History-making music group for UMM - morris mn

History-making music group for UMM - morris mn
The UMM men's chorus opened the Minnesota Day program at the 1962 Seattle World's Fair (Century 21 Exposition).

Tuesday, May 28, 2013

Thoughts on the meandering of popular music

The Beatles could never happen again. They burst onto the scene when our entertainment options were so much more limited. Entertainment is all around us in myriad forms today. Songs on the radio are nice but they are a minor diversion.
Often I wonder why it's even necessary for new songs to be written. Mountains of high-quality popular music have been written through the years, ever since the Beatles established the prime standards of what kind of sound and melodies appeal to young people. Countless songs of arguably great appeal have been written that were never released as "singles." Many of the hits of the '70s and '80s would sound new to young people today.
I'm told it's even hard being a pop music songwriter today. Why? It's hard to know if a melody you've written might inadvertently be similar to another. People who call themselves songwriters are common. Go to a restaurant in Nashville and you'll probably be waited on by one.
Given the Everest-like mountain of pre-existing music, why don't we call some sort of moratorium on new music? Let's mine what's there. To an extent we have seen this with the "oldies" concept. Am I correct in asserting that the term "oldies" doesn't seem to be used much anymore, if at all? "Oldies" is sort of a pejorative term. It suggests that if you like such music, you're probably "old."
Let's just judge music as good and bad, by our own tastes, rather than "old" or "new."
I look for good music on the AM radio dial on weekends. Notice I just said "good music." That's the extent to which I care to categorize it. Labels have always been a little questionable in music. People who play music for us seem to understand this today. With the division between pop and country being so blurred, shall we just discard the terms?
I remember a few years ago someone saying that country music just seemed like '70s pop. You'd have a nice compressed melody, easy to memorize after a few listenings, along with some touching or meaningful lyrics. "Country" invited a certain stigma. While I might readily label Hank Williams Sr. as "country" with his twangy and earthy sound, I hesitate using the term a lot.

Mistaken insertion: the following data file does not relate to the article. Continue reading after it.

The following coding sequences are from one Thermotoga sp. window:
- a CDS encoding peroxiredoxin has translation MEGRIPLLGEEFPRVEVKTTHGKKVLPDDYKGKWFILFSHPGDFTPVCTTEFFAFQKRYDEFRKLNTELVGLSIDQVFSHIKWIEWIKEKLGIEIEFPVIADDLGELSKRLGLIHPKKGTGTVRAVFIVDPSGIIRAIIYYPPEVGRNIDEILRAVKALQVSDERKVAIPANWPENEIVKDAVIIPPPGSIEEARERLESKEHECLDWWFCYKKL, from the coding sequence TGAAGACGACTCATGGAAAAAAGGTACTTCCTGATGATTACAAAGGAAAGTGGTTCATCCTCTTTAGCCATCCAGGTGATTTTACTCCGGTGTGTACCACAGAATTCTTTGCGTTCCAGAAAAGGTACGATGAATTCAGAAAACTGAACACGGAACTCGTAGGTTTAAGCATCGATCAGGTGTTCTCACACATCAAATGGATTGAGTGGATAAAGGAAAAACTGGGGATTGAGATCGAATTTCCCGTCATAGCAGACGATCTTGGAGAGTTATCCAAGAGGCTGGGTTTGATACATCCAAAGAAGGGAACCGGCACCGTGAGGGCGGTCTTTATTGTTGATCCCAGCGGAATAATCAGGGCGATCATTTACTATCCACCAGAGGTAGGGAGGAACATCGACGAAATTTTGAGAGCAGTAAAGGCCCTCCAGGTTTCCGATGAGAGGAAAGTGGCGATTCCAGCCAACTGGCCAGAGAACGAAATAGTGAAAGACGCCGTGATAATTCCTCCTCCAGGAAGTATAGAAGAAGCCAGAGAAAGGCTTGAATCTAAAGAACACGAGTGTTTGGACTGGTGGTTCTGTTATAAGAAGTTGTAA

Beatles music? If it hadn't been them, it would have been someone else. They created the wave and rode it with incredible consistency. To do that, they had to evolve as any successful creative person must. As much as a certain album might strike you as the epitome of quality, the artist knows he/she can't just put out more like it, like clones. You might think such "clone" albums would be dandy, but music industry insiders know quite the opposite.
It's the same principle that can make movie sequels challenging. The movie industry whispers have always been: When you do a re-make, take the quality that made the original movie popular and exaggerate it. Rambo became a comic book type of character after the first movie. The first Rambo movie ("First Blood") was a work of art, showing how a scarred young man from the Viet Nam war could wreak havoc if he's misunderstood. Subsequent Rambo movies seemed like more of a formula. (And how would he instantly know how to fly a Soviet helicopter? Ah, the movies.) 
I have to chuckle looking at a photo of the Beatles from the mid to late 1960s, when they had gone beyond their initial pop phase. Legend has it they evolved into a deeper sort of consciousness or something like that. Here's a photo of the Beatles looking as though they were starting to "trip out," which I guess they literally did. They look scraggly and a bit sullen, no longer the innocent "mop tops." They're posing in a flower garden. Their hair has gotten too long to serve any other purpose than to just bring attention to themselves.
I laugh particularly because of Ringo standing there, as if we were to believe he was really "into" the new sort of consciousness. I admire Ringo as a superb professional drummer for his time, a hard worker and a man who subscribed to the proper values. I don't think any of the hippie or counterculture stuff meant a thing to him. He was happy to stay on the gravy train. And that meant being willing to step forward and at least pretend to reflect the counterculture. Flower power!
Ringo's drumming was perfect for when the Beatles were starting to become famous. It was tailored for the "Meet the Beatles" album.
There's a reason why musical groups adjust with personnel. Well, there's more than one reason I suppose, but a chief one is that a group's sound changes, and eventually personnel must shift to present a new type of sound well. Beginning with "Rubber Soul," I suspect Ringo's style wasn't quite as optimal for what the Beatles were trying to do. John Lennon, the guy who really owned the band, probably was anxious  in wanting to move on and secure a different drummer, bidding an affectionate goodbye to Ringo. Hey, it's not personal.